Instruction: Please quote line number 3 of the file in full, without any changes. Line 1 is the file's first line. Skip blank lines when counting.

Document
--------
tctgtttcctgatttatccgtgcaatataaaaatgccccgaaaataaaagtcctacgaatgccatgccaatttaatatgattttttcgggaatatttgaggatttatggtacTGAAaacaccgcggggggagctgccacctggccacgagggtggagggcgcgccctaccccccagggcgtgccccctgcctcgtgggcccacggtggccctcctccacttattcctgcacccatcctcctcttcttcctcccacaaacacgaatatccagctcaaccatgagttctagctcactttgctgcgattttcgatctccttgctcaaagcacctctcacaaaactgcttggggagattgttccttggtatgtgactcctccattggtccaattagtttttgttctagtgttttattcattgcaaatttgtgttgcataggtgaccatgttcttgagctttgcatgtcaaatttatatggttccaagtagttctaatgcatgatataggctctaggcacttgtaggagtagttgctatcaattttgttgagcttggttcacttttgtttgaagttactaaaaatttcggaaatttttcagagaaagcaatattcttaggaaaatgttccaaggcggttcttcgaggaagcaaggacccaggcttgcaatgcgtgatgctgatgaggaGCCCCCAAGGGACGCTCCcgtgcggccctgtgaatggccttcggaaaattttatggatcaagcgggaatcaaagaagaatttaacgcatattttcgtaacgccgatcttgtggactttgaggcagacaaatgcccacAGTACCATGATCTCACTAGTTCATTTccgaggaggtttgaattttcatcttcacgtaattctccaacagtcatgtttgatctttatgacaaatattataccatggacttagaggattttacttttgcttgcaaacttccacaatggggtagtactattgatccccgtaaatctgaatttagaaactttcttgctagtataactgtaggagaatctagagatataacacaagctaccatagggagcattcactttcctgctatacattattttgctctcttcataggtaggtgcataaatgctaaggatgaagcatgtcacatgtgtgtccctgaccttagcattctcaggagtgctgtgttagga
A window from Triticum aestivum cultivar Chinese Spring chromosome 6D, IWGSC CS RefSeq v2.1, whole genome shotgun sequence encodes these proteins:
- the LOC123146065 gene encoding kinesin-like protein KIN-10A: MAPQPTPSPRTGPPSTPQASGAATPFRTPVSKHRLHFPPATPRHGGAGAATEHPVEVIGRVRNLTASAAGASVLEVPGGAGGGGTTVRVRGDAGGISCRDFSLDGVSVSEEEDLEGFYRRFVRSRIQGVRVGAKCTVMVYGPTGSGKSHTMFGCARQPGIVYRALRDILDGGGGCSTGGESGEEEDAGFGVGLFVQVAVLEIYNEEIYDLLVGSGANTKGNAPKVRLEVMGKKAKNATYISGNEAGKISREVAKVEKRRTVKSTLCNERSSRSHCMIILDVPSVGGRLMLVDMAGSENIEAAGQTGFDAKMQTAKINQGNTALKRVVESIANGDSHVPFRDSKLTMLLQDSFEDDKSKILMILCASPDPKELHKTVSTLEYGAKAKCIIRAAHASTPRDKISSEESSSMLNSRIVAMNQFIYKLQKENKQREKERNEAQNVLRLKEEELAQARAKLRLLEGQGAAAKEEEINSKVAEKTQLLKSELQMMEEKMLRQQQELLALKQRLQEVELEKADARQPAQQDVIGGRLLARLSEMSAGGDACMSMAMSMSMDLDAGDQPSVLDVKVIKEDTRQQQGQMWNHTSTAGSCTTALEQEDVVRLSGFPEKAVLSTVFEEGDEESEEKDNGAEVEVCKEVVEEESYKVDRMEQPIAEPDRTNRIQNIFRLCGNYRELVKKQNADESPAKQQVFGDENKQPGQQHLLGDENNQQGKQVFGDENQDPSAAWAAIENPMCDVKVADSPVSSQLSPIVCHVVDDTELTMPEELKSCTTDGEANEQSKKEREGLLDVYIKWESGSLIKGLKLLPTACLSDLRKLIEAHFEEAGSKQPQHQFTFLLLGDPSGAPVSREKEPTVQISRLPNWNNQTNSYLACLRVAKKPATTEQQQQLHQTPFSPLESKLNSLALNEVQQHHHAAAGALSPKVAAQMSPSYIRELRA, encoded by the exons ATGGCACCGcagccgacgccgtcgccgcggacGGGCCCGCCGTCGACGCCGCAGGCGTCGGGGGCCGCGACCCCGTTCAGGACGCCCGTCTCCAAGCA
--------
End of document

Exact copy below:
- the LOC123146065 gene encoding kinesin-like protein KIN-10A: MAPQPTPSPRTGPPSTPQASGAATPFRTPVSKHRLHFPPATPRHGGAGAATEHPVEVIGRVRNLTASAAGASVLEVPGGAGGGGTTVRVRGDAGGISCRDFSLDGVSVSEEEDLEGFYRRFVRSRIQGVRVGAKCTVMVYGPTGSGKSHTMFGCARQPGIVYRALRDILDGGGGCSTGGESGEEEDAGFGVGLFVQVAVLEIYNEEIYDLLVGSGANTKGNAPKVRLEVMGKKAKNATYISGNEAGKISREVAKVEKRRTVKSTLCNERSSRSHCMIILDVPSVGGRLMLVDMAGSENIEAAGQTGFDAKMQTAKINQGNTALKRVVESIANGDSHVPFRDSKLTMLLQDSFEDDKSKILMILCASPDPKELHKTVSTLEYGAKAKCIIRAAHASTPRDKISSEESSSMLNSRIVAMNQFIYKLQKENKQREKERNEAQNVLRLKEEELAQARAKLRLLEGQGAAAKEEEINSKVAEKTQLLKSELQMMEEKMLRQQQELLALKQRLQEVELEKADARQPAQQDVIGGRLLARLSEMSAGGDACMSMAMSMSMDLDAGDQPSVLDVKVIKEDTRQQQGQMWNHTSTAGSCTTALEQEDVVRLSGFPEKAVLSTVFEEGDEESEEKDNGAEVEVCKEVVEEESYKVDRMEQPIAEPDRTNRIQNIFRLCGNYRELVKKQNADESPAKQQVFGDENKQPGQQHLLGDENNQQGKQVFGDENQDPSAAWAAIENPMCDVKVADSPVSSQLSPIVCHVVDDTELTMPEELKSCTTDGEANEQSKKEREGLLDVYIKWESGSLIKGLKLLPTACLSDLRKLIEAHFEEAGSKQPQHQFTFLLLGDPSGAPVSREKEPTVQISRLPNWNNQTNSYLACLRVAKKPATTEQQQQLHQTPFSPLESKLNSLALNEVQQHHHAAAGALSPKVAAQMSPSYIRELRA, encoded by the exons ATGGCACCGcagccgacgccgtcgccgcggacGGGCCCGCCGTCGACGCCGCAGGCGTCGGGGGCCGCGACCCCGTTCAGGACGCCCGTCTCCAAGCA